On the road to nowhere.
As the Nowhere Prophet, you are in charge of a group of followers who are simply trying to survive. The world is full of bandits, gangs, and beasts but you must try and guide your people to safety through all of it. As you go, you will need to use each of your followers and their skills in order to come out on top in the fights that await you.
The world of Soma is harsh, especially as it almost entirely lacks technology due to a cataclysmic event known as the Crash. The world is in ruins, and as you make your way through long-dead cities and broken down vehicles, you have just one place in mind: the Crypt. It’s here that there is said to still contain technology, it’s here that you and your people should be safe.
The story doesn’t sound like anything too out of the ordinary; after all, we are gifted with a new post-apocalypse to survive in on a near-weekly basis. However, the setting and the characters in Nowhere Prophet are very much unique. With genuinely interesting character designs and some intriguing mechanics, it stands out from the competition.
The world is brought to life by a beautifully detailed art style, one that adds so much character to the, uh, characters, with so little effort. I say little effort – I’m sure a tremendous amount of effort went into it. The result is that kind of effortlessly cool look that actually takes hours and hours to perfect. It’s beautiful, and the music is just as good, thanks to being intriguing Indian-infused electronica which you’re not going to find anywhere else.
“But what about the gameplay?” I hear you bellowing, which is weird, because I’m at home, and I shouldn’t be able to hear you.
Well, Nowhere Prophet is a roguelike deck-builder with just a hint of strategy. The world is procedurally generated, and full of random events and places, not to mention enemies. Each battle takes place on a grid, which varies from battle to battle, where you can place your units and have them face off against each other, or the enemy leader.
There are two decks in Nowhere Prophet. Your convoy deck is made up of your followers – these are your units, basically. Your leader deck is your own abilities, and these do things like deal direct damage, or change the layout of the battlefield. Balancing the two is paramount if you want to succeed and make it through a run.
To win a battle, you need to reduce the enemy leader’s health to nothing. You can do this through a mixture of your own abilities, as well as deploying your followers on the grid and having them strike your foes. Your opponent can do the same, so you need to be crafty to come out on top, or alive at all.
Only your first unit in any row can attack, and they can only attack the first unit in the opposing rows. You don’t have to attack the units though; you can go straight for the kill against the enemy leader.
Well, unless they have a unit with Taunt, in which case you have to kill that unit first. There are a wealth of different abilities that your units can have, and that’s what makes things so interesting. Some units can attack from anywhere instead of just the front line, other units can refresh if you use one of your own abilities instead of another convoy card.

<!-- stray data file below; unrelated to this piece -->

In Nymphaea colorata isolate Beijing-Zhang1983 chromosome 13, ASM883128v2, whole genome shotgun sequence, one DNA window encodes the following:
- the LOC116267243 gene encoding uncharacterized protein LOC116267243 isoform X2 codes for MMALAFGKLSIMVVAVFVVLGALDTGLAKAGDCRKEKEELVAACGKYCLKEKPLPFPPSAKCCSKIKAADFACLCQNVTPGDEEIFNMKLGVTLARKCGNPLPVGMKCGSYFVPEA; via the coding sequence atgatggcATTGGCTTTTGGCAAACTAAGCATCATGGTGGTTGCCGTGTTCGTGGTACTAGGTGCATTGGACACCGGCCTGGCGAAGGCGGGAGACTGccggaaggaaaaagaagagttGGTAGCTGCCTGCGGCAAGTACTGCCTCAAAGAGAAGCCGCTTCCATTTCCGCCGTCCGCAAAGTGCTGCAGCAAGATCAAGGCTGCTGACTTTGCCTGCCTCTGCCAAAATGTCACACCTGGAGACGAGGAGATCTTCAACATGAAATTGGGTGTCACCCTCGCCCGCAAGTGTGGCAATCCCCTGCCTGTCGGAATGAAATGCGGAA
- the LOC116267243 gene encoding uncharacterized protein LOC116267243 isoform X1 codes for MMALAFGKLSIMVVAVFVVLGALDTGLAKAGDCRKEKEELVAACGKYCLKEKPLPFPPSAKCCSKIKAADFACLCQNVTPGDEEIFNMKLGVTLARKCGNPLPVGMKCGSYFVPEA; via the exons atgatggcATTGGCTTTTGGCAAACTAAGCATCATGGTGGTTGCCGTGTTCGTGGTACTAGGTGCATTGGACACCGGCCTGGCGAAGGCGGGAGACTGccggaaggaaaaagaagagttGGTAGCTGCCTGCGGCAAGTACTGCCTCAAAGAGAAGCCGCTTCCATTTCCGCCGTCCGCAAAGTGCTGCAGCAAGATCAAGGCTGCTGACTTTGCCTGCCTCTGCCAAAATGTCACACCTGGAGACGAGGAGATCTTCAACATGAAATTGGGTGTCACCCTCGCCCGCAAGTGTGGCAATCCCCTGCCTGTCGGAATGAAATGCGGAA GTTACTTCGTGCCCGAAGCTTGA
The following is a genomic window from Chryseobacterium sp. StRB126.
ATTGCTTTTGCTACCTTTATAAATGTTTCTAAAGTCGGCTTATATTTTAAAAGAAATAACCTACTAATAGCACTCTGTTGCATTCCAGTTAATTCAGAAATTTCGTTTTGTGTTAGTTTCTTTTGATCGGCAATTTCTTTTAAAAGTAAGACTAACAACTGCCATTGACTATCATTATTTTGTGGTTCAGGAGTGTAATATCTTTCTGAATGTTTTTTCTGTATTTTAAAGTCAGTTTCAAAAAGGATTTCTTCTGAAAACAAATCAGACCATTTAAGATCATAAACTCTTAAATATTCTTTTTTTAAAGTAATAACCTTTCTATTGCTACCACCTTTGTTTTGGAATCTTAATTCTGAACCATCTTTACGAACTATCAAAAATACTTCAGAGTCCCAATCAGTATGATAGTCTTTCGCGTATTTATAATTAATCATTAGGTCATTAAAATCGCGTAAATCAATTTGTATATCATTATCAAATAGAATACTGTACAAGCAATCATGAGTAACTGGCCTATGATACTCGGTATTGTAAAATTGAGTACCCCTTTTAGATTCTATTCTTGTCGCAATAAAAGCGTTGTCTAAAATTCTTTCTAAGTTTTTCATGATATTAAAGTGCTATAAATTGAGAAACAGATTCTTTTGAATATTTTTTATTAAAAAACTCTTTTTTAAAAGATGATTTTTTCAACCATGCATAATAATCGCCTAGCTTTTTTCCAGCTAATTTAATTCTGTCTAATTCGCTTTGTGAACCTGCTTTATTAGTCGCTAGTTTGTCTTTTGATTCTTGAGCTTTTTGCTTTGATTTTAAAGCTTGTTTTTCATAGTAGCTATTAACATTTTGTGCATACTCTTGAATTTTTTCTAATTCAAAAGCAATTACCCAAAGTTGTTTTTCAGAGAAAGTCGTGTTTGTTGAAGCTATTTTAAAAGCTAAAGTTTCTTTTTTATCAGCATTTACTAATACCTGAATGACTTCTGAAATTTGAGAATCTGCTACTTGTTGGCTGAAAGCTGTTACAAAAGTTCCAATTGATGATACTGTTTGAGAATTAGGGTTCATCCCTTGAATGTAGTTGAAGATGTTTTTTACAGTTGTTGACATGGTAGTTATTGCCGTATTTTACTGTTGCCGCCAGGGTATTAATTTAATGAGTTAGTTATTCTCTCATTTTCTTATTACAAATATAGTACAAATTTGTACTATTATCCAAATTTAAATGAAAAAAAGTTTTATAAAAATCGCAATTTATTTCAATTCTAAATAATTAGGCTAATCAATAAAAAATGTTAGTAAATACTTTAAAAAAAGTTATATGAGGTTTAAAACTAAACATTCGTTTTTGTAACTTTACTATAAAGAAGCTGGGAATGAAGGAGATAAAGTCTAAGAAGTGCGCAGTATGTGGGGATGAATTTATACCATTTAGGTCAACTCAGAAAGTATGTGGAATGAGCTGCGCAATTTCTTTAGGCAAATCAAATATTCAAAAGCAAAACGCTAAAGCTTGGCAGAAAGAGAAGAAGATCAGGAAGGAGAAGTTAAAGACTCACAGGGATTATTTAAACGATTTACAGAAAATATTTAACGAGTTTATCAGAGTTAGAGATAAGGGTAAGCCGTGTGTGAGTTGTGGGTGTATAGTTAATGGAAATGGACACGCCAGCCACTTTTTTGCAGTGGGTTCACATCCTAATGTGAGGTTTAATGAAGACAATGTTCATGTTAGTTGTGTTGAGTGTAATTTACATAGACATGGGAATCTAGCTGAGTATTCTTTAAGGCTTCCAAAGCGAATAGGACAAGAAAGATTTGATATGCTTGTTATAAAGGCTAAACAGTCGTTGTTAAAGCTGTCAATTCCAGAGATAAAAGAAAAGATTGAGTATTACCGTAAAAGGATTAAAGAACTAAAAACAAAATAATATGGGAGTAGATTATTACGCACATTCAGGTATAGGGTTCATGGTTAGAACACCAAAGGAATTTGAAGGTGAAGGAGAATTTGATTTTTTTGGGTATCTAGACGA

It gets more intriguing when you realise that each card you play is a follower in your happy little cult. That’s cool, right? Yeah, for sure, until they die in battle. You see, when a unit falls in battle, they become wounded. If they get wounded twice before you heal them, then they die. Dead followers become destroyed cards, and they are no good to you whatsoever. This means that losing even a single card can be detrimental to your entire gameplan, so you need to protect your units as though they were your own family. After all, in Nowhere Prophet, they kind of are.
You can pick up new followers, of course. You can recruit more followers at certain places on the map, as well as rescuing slaves, defeating gangs and showing them mercy, or even just finding them stranded in the deserts. These events go both ways though; sometimes, a follower will try and steal from the convoy, then it’s up to you to decide how to deal with them. Do you show mercy, make an example out of them, or just banish them entirely?
The whole system is a lot more dynamic than you would expect from a card game, and the fact that you have to protect your cards makes each battle so much more tense. It’s brilliant, quite frankly, and the more you play, the more variables you unlock.
You start to unlock new groups of followers and new classes to play as. Every different choice makes for a different game, and it’s rarely as well executed as here.
Now, the combat doesn’t always feel very challenging – with the right hand you can trash your opponent before they even get a turn – but the further you go, the harder things get. Succeeding against a boss or a late-game enemy is immensely rewarding, both literally and figuratively. Plus, the further you get in any given run, the more you have to use strategy instead of brute force. It makes each battle a learning experience, and each run worth doing.
Overall, Nowhere Prophet manages to feel like a completely new experience, despite the fact that you can see a lot of the game’s influences in the way it plays. The mesh of different ideas and genres makes for a game that will hook you and keep you coming back for more. Even losses aren’t as infuriating as they could be thanks to the regular unlocks you get as you go through each run. It’s just really good, and if you like card games, then you should add this to your shuffle pile.
[Reviewed on PC]
Jason is the Editor of The Indie Game Website. He’s a lover of roguelikes, soulslikes, and other kinds of likes. He basically spends a lot of time getting beaten up in games and seems to enjoy it.